When the government declared some stores as essential, it was a license to print money. The difference between JC Penny which has filed for Chapter 11 bankruptcy and Walmart is light and day. Walmart in mid May reported a great quarter – beating Wall Street’s quarterly revenue and profit estimates and doing record online sales.
In an article by Aishwarya Venugopal of Reuters, Walmart’s online business grew 74% as its investments in store pick up and delivery paid off. The number of new customers rose 4 times. Sales at its US stores rose 10% beating estimates of 8.8%. Total revenue rose 8.6% to 134.6 billion.
Walmart’s costs rose 900 million with the addition of 235,000 hourly workers. Operating margins were very healthy at 20.5% and adjusted earnings per share was $1.18 versus expectations of $1.12.
Linking to dividend paying stocks, while Walmart beat expectations or estimates, they were close which means Wall Street understands how Walmart makes money. For many companies on the stock market expectations or estimates will be very accurate, which means as an investor when you look at the estimates and see the company doing it, there should be little surprise. Most dividend paying companies fit into this category, if you buy an utility there should be little surprise in the reporting. If there is, you need to find alternatives. The lesson from Walmart is government policies matter to the bottom line.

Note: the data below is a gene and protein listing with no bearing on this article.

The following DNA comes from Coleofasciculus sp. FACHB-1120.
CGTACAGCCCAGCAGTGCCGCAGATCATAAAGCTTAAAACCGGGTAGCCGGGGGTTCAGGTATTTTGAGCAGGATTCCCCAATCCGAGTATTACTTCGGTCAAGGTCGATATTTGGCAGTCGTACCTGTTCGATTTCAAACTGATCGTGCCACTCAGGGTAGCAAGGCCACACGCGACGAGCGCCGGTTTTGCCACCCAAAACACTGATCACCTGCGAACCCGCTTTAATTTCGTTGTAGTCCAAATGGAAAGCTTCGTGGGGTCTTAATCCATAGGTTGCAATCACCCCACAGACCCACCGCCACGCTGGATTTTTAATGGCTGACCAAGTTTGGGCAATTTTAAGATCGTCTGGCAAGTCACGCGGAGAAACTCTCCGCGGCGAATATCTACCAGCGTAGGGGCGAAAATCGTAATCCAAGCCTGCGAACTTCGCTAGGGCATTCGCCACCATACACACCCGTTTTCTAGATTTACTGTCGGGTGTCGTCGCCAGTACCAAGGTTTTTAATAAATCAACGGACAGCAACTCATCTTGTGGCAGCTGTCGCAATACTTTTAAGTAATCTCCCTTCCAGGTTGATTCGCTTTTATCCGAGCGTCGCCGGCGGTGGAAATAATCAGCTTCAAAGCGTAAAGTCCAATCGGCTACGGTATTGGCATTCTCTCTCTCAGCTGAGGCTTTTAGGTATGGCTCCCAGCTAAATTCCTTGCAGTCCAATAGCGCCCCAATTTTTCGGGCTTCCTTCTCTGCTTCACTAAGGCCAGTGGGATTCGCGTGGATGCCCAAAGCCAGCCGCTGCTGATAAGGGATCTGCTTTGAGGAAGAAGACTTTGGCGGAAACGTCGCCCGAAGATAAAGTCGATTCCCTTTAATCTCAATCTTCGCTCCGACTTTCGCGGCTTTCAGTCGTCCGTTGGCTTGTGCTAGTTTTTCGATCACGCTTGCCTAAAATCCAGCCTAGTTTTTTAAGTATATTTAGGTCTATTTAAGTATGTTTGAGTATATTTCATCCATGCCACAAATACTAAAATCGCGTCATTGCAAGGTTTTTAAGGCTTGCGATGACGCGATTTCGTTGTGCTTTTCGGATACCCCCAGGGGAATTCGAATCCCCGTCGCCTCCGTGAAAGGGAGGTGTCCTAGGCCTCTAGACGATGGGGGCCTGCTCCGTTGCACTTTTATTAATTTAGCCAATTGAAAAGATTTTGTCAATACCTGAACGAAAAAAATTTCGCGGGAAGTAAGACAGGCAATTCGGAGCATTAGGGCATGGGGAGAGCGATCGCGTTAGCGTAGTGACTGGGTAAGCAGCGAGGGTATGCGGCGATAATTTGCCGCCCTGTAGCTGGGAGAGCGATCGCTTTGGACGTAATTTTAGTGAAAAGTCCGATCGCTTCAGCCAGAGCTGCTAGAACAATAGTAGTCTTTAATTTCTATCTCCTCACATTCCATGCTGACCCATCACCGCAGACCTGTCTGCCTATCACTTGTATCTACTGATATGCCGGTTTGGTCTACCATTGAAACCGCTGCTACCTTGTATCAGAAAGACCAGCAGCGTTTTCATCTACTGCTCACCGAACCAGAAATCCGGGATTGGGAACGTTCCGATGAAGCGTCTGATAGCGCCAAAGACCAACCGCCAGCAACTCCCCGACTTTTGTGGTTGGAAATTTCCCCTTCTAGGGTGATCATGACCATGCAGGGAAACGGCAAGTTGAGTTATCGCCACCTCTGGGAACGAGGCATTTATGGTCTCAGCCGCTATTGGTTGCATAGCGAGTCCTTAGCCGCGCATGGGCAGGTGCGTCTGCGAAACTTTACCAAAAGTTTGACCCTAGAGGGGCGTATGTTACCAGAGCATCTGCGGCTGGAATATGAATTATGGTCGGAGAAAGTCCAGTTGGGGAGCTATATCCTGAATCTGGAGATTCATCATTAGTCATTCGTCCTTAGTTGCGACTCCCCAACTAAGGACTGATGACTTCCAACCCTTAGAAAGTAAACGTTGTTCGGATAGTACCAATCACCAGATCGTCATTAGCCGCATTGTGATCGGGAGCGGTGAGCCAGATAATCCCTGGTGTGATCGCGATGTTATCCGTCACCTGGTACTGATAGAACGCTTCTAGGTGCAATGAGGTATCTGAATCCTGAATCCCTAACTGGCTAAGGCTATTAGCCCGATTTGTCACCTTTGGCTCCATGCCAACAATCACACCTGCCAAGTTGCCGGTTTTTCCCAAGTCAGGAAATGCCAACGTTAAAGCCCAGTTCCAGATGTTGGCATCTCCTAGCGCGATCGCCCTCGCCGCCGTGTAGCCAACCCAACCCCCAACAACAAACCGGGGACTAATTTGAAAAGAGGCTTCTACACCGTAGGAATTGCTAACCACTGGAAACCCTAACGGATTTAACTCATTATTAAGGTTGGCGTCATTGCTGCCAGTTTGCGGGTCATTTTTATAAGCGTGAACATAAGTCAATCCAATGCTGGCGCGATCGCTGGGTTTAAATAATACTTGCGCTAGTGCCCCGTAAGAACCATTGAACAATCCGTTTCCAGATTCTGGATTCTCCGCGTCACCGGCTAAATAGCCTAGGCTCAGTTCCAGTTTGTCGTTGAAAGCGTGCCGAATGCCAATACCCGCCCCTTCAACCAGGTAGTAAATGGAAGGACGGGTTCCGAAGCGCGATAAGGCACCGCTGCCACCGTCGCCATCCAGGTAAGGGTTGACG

There are more questions than answers, till the next time – to raising questions.